Though similar in angular size to Pluto, Planet 9 would move much, much slower in the sky. At perihelion (the most rapid point in its orbit), Planet 9 would still take several hours to move out of the way of its own silhouette to discern its motion. At aphelion, this same phenomenon could take more than a day!

4. Orbital Characteristics

One last difficulty of finding Planet 9 would be its atypical orbital characteristics. Pluto may have been found by accident, but its discovery was not completely by chance. When searching for new solar system objects, scientists tend to observe near the solar system’s orbital plane, because most objects which orbit the Sun do so within just several degrees of this plane. On the date of its discovery, Pluto was almost exactly on this plane; a phenomenon that only happens for it roughly once every century or so. Planet 9, which would also have an inclination high above the plane of the solar system, may have an orbital period in excess of 18,000 years! This gives it a minuscule probability of being near the ecliptic today, likely ruling out an accidental discovery.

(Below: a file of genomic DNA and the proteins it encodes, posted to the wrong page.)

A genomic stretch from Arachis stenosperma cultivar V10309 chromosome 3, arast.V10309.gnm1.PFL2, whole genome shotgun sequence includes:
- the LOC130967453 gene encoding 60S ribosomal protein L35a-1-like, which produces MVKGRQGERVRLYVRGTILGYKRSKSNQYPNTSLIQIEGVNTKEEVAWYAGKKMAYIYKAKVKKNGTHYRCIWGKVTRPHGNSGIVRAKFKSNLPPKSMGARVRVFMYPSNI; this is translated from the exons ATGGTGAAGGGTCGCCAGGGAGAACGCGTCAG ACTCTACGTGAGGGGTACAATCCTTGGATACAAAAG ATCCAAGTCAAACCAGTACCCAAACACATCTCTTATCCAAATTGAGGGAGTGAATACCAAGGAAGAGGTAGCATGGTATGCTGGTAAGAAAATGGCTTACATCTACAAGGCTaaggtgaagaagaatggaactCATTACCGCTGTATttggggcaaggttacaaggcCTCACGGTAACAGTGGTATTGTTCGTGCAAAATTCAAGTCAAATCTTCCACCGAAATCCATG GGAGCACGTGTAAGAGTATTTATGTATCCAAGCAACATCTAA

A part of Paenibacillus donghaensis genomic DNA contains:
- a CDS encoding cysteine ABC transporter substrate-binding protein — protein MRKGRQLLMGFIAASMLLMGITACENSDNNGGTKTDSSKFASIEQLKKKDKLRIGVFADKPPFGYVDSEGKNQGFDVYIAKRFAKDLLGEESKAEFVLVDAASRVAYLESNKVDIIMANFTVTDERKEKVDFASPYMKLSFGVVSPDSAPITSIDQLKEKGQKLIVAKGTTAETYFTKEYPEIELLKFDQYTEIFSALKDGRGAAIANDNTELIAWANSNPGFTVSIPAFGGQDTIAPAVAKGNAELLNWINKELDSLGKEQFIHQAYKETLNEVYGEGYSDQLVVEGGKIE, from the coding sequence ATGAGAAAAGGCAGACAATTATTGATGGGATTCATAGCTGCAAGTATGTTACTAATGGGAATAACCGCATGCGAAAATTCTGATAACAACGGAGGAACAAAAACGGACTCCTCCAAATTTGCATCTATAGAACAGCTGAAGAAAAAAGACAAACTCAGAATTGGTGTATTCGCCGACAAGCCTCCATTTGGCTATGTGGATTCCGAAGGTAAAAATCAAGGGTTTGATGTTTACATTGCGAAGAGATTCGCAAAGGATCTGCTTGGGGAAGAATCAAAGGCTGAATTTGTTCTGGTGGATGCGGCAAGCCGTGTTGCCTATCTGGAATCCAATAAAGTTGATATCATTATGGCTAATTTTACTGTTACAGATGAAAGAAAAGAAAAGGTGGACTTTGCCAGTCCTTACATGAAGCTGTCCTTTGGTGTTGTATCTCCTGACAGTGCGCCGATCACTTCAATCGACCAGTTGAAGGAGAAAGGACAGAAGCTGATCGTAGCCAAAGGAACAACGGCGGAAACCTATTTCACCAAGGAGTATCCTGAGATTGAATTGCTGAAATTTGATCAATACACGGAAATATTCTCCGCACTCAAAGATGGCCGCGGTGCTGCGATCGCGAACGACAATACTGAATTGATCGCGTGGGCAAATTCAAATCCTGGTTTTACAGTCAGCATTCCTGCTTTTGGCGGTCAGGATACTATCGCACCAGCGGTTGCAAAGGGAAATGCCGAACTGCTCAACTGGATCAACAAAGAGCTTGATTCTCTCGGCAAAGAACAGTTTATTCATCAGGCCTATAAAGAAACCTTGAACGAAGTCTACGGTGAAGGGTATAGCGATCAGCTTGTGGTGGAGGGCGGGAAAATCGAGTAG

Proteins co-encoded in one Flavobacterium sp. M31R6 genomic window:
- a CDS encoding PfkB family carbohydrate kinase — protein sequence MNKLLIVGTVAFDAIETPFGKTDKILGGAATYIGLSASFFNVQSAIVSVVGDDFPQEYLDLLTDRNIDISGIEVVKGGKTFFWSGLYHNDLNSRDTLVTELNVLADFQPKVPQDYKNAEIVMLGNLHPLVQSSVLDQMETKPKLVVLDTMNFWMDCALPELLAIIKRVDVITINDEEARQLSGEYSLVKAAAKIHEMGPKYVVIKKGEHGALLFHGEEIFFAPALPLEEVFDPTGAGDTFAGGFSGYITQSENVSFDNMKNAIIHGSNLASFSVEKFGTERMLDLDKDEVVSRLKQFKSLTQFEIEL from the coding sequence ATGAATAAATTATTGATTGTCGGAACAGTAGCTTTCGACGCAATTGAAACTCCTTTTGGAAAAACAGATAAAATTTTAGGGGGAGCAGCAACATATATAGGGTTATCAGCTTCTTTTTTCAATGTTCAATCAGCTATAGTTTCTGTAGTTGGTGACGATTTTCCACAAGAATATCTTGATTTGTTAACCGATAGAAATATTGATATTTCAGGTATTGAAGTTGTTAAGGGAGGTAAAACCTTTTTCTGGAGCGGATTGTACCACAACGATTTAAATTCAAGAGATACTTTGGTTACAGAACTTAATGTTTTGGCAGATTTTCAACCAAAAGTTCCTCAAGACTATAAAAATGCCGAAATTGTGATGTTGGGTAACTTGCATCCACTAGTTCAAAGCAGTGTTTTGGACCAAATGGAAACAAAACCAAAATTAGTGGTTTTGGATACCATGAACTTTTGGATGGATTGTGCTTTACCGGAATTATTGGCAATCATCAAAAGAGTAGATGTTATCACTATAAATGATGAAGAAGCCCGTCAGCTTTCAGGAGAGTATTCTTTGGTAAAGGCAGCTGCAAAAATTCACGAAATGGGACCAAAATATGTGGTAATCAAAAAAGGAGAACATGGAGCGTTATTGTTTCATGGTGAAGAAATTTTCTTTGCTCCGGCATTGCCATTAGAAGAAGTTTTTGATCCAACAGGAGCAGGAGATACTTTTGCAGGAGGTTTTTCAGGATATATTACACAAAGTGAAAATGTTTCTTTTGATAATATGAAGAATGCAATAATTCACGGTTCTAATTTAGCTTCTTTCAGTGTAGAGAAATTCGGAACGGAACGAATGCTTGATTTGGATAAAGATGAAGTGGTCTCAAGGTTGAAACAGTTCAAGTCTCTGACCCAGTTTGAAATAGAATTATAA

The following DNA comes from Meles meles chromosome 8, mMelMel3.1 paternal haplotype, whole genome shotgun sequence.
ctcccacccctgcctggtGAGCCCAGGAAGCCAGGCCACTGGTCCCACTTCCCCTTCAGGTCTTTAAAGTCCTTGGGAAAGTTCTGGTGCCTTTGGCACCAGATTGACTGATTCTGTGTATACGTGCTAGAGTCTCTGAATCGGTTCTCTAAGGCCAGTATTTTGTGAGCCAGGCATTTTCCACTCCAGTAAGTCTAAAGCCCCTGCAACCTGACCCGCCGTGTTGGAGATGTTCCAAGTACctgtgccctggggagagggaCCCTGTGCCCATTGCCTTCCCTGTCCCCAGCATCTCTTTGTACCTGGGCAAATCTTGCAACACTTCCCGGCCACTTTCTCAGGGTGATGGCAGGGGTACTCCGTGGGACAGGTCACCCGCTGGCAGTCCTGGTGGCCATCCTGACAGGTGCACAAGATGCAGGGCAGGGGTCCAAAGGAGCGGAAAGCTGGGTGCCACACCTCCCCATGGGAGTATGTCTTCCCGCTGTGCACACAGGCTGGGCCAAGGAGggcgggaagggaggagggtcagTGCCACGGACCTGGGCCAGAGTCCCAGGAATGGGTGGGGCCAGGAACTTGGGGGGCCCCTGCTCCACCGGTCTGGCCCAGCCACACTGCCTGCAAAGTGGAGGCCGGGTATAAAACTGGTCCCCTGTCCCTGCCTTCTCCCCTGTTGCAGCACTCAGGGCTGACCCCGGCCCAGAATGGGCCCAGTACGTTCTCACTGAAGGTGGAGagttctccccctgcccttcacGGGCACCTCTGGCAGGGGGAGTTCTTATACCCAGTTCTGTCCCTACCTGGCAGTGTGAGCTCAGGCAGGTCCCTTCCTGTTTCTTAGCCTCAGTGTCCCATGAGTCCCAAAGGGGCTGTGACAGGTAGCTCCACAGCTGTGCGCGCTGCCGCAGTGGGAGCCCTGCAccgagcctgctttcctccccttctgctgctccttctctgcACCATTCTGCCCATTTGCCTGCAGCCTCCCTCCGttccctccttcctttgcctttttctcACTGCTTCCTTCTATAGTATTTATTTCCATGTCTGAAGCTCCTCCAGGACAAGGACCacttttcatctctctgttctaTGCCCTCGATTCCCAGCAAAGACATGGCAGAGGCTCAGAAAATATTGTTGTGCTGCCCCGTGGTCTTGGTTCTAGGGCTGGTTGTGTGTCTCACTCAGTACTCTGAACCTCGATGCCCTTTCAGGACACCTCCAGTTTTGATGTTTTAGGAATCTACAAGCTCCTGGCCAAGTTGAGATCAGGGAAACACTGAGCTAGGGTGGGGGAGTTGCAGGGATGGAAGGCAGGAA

The orbital plane of the planets. Note Pluto’s proximity to the orbital plane in 1931; just 1 year after its discovery.


Alas, discovering distant solar system objects is rigorous any way you slice it, and Planet 9 would be no exception. Based on these numbers, it is entirely possible that we haven’t discovered the giant world yet simply because we haven’t looked in the right places, we haven’t looked in the right wavelengths, or that we’ve looked and missed it entirely. As our observation technology grows and evolves, we will eventually reach a point where Planet 9’s existence could no longer remain ambiguous. It will be at this moment that we either discover the long lost ninth planet of our solar system, or point our telescopes elsewhere in search of the next great mystery.

As promised, here is a link to Ella’s article! I strongly urge you to check it out, and thanks for reading!